• Bungoma Governor Wycliffe Wangamati visited Makokha at her home in Stabicha in Kimilili, then accompanied her to Bungoma Level 5 Hospital for preliminary tests.
• She will accrue other surgery-related and long-term post-operative costs not covered , so the Star newspaper has appealed to Kenyans to help raise funds to cover these costs.
More help has poured in for Beatrice Makokha, the Bungoma grandmother who is slowly being smothered by a gross, three-kilogramme tumour on her face.
Doctors at Bungoma Level 5 Hospital on Sunday conducted preliminary tests to determine the extent of the tumour. It has completely covered the 50-year-old woman's left eye and is rapidly blocking her nostrils.
Makokha’s breathing is laboured and medics said she does not have long to live if the tumour, which has grown over 20 years, is not removed urgently.
She is her family's sole breadwinner.
On Sunday morning, Bungoma Governor Wycliffe Wangamati visited Makokha at her home in Stabicha in Kimilili.
He accompanied her to Bungoma Level 5 Hospital for preliminary tests. The costs were covered by the county.
“They will do a CT scan or MRI which will determine whether to refer her to a neurosurgeon, oncologist or any specialist,” Governor Wangamati said.
"I wish to thank the Star Newspaper for highlighting the story of Mama Beatrice. I have spoken to the management of MTRH Eldoret in readiness for her admission should findings at the County Referral Hospital require so.
"We've registered her on NHIF to ease the burden of healthcare," the governor added.
The Eldoret-based MTRH confirmed it was ready to take up the case and would do the surgery at no cost.
“The hospital has decided if Makokha is admitted here, her surgery or treatment will be done at no cost to her,” public relations officer Consolate Chepchirchir said.
However, Makokha will accrue other surgery-related and long-term post-operative care costs not covered by the waiver.
The Star newspaper has appealed to Kenyans to help raise funds for her, to cover these costs.
"We urge well-wishers to help Beatrice breathe with ease by making donations towards her medical bill," the Star said in a statement released on Saturday.
If you are interested in helping Beatrice, you can send your donations to M-Pesa Paybill number 922379, under the account name The Star.
The Star has also made it clear all proceeds will be directed entirely to Beatrice Makokha's medical bills and care.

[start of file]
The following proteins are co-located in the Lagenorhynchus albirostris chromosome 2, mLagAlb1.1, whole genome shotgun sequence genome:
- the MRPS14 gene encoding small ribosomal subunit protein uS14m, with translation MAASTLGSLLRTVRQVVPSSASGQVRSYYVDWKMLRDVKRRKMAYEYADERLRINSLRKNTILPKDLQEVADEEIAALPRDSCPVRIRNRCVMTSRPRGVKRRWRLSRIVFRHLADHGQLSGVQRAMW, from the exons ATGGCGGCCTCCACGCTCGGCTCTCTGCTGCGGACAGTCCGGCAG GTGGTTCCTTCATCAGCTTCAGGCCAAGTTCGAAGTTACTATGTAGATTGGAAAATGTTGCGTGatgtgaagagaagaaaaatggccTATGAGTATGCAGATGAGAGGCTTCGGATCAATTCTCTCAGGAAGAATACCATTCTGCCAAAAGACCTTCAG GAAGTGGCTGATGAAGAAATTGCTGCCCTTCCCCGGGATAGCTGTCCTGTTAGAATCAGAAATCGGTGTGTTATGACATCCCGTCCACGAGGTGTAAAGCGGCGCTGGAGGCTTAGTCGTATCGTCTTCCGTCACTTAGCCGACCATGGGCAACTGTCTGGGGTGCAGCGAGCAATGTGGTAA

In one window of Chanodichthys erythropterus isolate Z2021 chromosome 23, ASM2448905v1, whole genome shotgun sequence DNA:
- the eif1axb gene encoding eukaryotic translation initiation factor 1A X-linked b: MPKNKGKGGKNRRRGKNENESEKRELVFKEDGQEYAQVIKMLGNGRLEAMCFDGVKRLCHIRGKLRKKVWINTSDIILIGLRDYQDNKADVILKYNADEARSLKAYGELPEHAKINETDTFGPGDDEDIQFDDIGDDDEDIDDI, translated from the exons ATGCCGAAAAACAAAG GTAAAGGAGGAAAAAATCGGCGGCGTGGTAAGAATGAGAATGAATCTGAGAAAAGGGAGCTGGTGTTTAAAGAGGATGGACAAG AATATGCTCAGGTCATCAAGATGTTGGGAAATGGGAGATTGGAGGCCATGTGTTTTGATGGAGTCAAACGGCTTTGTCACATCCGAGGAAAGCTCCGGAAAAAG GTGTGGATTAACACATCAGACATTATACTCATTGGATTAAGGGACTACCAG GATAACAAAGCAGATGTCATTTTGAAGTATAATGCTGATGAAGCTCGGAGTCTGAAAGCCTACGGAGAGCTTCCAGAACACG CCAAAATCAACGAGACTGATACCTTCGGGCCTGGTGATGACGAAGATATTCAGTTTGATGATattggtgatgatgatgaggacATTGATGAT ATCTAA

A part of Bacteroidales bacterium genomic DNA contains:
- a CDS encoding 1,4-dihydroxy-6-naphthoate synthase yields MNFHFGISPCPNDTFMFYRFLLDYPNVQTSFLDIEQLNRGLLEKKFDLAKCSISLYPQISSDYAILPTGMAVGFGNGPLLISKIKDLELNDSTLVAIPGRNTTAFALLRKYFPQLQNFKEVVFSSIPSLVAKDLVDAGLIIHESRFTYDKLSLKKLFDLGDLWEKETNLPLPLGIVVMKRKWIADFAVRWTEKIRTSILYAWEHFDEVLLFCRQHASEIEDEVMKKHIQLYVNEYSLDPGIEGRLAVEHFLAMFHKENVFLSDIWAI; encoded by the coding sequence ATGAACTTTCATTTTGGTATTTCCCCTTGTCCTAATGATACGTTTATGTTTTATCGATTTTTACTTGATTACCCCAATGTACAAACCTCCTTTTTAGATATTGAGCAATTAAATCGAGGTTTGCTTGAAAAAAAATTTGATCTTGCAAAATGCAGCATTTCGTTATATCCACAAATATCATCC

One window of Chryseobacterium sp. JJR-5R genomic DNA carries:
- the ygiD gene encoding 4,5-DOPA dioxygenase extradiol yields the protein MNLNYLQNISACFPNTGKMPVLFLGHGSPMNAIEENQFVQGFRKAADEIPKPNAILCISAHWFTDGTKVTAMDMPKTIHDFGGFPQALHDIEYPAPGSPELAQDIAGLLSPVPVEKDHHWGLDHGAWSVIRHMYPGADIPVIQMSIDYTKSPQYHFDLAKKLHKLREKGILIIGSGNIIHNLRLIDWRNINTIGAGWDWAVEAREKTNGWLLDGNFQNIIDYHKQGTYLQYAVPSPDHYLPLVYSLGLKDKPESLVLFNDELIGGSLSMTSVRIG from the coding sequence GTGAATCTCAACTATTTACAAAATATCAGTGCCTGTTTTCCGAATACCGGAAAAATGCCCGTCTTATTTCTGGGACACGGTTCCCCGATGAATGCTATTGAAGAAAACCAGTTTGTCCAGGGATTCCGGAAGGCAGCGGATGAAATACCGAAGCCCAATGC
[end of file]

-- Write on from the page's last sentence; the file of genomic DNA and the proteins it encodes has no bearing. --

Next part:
Someone out there can give her a smile back. You can reach out and help through Namalwa Jenty on 0705 331 763.
Makokha’s face began swelling 21 years ago in January 2000 accompanied by a sharppain that would not go away.
“It felt like my eye was being stabbed with a knife and I just couldn’t stop rubbing it. The rubbing would slowly get intense and vigorous until my eye turned red," Makokha, who is 50-years-old, told the Star during an interview.
When the swelling persisted, she went to Kitale Referral Hospital. Doctors found no problem with the eye and advised she take painkillers.
"The scan showed nothing was wrong with my eye and head, so the doctors prescribed painkillers for the perceived migraine,” she said.
The swelling defied the painkillers. Makokha's face swelled even more. The headache became unbearable forcing her to seek a second check-up.
“I went back to Kitale Referral Hospital and was referred to the Moi Teaching and Referral Hospital in Eldoret for further medication,” she said.
Makokha did not go to MTRH. She said she didn't have the money.
Instead, she went to a private hospital in Kimilili where she was admitted for eight months.
“I was diagnosed with a rare growth. I stayed in the hospital for eight months but there was no improvement so I was told to go home.”
Makokha gave birth to 14 children, eight of them have died.
"Right now, the swelling has grown so huge that I can't breathe with ease. It has covered my right nostril," she says.
“I have difficulties in breathing. I can only breathe through one nostril. At night, I sleep on the right side because on the left side of the swelling makes breathing worse.”
Makokha is appealing for financial help for surgery. She takes painkillers.
She appealed to well-wishers to come to her rescue. She says she has not given up on finding a medical solution.
But Beatrice has never given up. She believes that kind-hearted people out there can end her pain, restore her face and let her breathe.
(Edited by V. Graham)